We built our walls using three 10 foot PVC pipes. We cut the 10 foot pipes in thirds, each roughly 3'4", though dimensions needn't be exact.
We drilled holes in the lip of the pool, each hole just slightly smaller than the pipe that will fit into it, so friction holds the pipe in place. That way we don't need to worry about complicated fittings, PVC glue, or sharp screws, which could hurt the bird. Just drill a hole and jam the pipe in.
We used 3/4" pipe. You don't need to do any math to figure out which size of bit to use, just bring a little slice of your pipe with you to the hardware store and pick the bit that is just barely smaller than the outside diameter of the pipe. We found a 13/16ths inch bit was the right size for our purposes.
Drill a hole for each piece of pipe, and jam the pipe in. If the pipe won't fit, a file can be used to taper the pipe . If the hole is too big, you can either drill another beside it or wrap the inside walls of the hole with duct tape.
We also drilled a small hole through each pipe, about half an inch from the top, and threaded them together with a string. We pulled the string tight and tied its ends together, bending the pipes slightly inward, and keeping them from wiggling around too much or sticking out at odd angles. Wrapping the end of the string in duct tape makes it easy to thread it through the holes.
We zip tied our netting to the pipes and string, leaving a gap between the ends of the netting, which would become our doorway. Our roll of netting wasn't tall enough, so we used two pieces. I used a scrap pice of zip tie as a needle to "sew" the netting together where the two pieces overlap.
To finish the doorway, we used a larger diameter pipe and cut a hole on each end, fitting it as a crossbeam over the thinner upright pipes. We then zip tied some nylon cloth (often sold as weed cloth in the garden section) to the cross beam. We added another pipe to the free end of the door, which serves as a weight to keep it closed.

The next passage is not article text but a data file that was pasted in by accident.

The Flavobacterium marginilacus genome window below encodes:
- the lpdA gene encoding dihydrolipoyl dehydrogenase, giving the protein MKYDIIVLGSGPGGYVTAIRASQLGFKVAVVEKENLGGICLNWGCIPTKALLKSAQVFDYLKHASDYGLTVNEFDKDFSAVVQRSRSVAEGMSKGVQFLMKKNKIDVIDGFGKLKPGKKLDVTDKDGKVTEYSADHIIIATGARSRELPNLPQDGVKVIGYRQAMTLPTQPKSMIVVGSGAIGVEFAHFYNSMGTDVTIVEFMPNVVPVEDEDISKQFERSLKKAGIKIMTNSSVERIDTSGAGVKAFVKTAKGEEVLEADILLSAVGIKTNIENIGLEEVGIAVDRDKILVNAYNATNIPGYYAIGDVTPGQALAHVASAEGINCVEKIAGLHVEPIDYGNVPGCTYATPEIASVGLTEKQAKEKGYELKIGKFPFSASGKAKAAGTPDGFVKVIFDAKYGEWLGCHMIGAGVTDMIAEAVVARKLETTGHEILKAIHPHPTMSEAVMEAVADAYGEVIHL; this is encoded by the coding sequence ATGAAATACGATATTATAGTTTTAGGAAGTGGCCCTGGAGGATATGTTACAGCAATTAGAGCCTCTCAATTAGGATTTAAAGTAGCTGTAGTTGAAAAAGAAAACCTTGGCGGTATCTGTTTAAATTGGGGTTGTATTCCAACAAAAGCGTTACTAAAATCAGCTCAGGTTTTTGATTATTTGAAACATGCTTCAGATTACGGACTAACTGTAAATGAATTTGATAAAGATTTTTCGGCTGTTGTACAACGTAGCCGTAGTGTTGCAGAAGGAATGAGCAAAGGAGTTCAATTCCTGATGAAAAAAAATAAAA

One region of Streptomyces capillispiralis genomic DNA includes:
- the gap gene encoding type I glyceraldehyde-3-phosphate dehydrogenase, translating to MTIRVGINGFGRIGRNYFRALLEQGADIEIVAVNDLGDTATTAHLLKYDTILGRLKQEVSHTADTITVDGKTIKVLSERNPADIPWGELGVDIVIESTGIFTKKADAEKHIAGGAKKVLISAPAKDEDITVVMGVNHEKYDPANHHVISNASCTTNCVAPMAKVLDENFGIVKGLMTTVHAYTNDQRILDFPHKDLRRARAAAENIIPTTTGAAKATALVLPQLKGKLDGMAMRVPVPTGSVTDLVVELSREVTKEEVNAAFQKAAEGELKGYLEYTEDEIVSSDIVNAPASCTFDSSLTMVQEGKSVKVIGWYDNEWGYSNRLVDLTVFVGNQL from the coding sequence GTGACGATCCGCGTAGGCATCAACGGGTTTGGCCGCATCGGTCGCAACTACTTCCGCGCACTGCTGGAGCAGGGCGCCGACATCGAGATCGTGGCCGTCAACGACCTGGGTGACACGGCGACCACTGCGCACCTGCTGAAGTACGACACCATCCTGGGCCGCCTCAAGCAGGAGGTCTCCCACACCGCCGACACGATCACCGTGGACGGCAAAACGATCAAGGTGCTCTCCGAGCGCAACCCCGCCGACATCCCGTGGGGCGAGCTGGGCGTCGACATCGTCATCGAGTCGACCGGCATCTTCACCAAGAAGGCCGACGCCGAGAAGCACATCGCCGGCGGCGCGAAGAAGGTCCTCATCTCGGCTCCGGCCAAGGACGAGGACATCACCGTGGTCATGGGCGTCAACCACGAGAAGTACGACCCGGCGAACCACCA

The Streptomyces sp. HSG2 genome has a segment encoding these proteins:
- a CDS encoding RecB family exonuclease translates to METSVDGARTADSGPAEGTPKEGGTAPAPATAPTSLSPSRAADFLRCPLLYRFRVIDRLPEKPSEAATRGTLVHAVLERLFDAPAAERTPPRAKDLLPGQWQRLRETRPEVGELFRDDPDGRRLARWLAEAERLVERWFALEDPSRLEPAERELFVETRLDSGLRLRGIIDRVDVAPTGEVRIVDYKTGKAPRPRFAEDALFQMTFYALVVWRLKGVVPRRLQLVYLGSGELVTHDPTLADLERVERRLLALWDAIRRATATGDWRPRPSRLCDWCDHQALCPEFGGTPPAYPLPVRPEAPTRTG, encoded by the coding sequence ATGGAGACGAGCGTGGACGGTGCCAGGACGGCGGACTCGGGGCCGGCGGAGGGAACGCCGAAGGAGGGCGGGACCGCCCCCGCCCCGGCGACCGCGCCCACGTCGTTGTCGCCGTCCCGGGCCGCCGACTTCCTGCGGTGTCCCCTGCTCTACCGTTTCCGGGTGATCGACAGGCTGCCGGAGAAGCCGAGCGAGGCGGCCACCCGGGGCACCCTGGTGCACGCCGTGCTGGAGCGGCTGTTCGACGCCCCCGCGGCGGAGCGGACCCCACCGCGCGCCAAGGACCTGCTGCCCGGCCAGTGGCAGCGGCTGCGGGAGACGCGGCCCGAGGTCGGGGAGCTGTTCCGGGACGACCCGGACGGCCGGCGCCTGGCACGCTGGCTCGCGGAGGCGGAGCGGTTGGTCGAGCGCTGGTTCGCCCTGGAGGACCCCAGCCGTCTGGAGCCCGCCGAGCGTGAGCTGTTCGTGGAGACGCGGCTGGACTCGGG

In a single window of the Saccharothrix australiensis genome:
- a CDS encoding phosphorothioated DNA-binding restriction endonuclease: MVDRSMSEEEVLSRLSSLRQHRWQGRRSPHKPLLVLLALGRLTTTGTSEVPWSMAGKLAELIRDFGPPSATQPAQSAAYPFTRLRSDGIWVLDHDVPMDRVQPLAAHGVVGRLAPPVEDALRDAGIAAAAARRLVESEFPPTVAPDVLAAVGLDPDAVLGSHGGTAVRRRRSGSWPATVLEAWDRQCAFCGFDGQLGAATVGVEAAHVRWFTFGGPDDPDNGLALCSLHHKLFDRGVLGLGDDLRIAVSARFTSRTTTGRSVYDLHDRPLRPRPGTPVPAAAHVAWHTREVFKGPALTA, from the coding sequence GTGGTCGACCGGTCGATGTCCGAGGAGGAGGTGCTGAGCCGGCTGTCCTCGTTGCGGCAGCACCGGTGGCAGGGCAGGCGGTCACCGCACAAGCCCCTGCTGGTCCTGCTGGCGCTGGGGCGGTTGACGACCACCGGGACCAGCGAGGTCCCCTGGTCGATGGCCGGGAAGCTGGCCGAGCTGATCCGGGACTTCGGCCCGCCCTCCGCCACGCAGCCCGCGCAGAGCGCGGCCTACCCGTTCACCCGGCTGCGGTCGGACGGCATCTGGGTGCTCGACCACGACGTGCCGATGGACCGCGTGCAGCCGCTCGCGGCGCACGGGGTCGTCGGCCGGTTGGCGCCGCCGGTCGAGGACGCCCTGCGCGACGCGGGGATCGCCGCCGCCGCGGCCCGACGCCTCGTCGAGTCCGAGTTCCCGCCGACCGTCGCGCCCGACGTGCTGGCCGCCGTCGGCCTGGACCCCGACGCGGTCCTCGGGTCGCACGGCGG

Step 4: Get It Flowing
The only real work left to do is to add a drain to the back of the tub. The drain should be cut at surface level, so decide how full you'd like the pool to be and drill the hole at that level.
We used some vinyl tubing to guide the water into the filter bucket. To do this we once again drilled a hole slightly smaller than the outside diameter of our tubing. The nice thing about using vinyl tubing is its flexibility--by making the hole smaller than the tubing and pushing it through, we can have a water-tight seal without needing to worry about caulking. We cut a few slits in the end of the tubing, to make it easier to push it through the hole.
Now all we need to do is fill the tub and add a simple perch for the bird. For our perch we're just using a bit of astroturf rolled up and zip tied.
Turn on the hose and let the tub fill. Adjust the flow of the sprinkler head until it's filling up quickly enough for the draining water to pull debris off the surface, but not so quickly that your filter bucket overflows. We added a few bricks under the front of the tub, to tilt it toward the drain.
Step 5: Add Your Booby
Carefully take your booby out of its current home and move it into its new one. Watch proudly as she takes to her new perch and inspects her new home.
We discovered the booby enjoys having a shower, so we moved the sprinkler to the roof of the structure and have the water raining down on one end of the perch. She'll stand under it to cool off throughout the day.
The only downside to this design is that it can be seen to waste a little water. Eventually, when the budget permits, we would like to purchase a sump pump and use it to pump the water from the bucket back into the pool through the sprinkler head, creating a closed system. Until then, we'll have to put up with a little waste to keep our boobies safe and happy.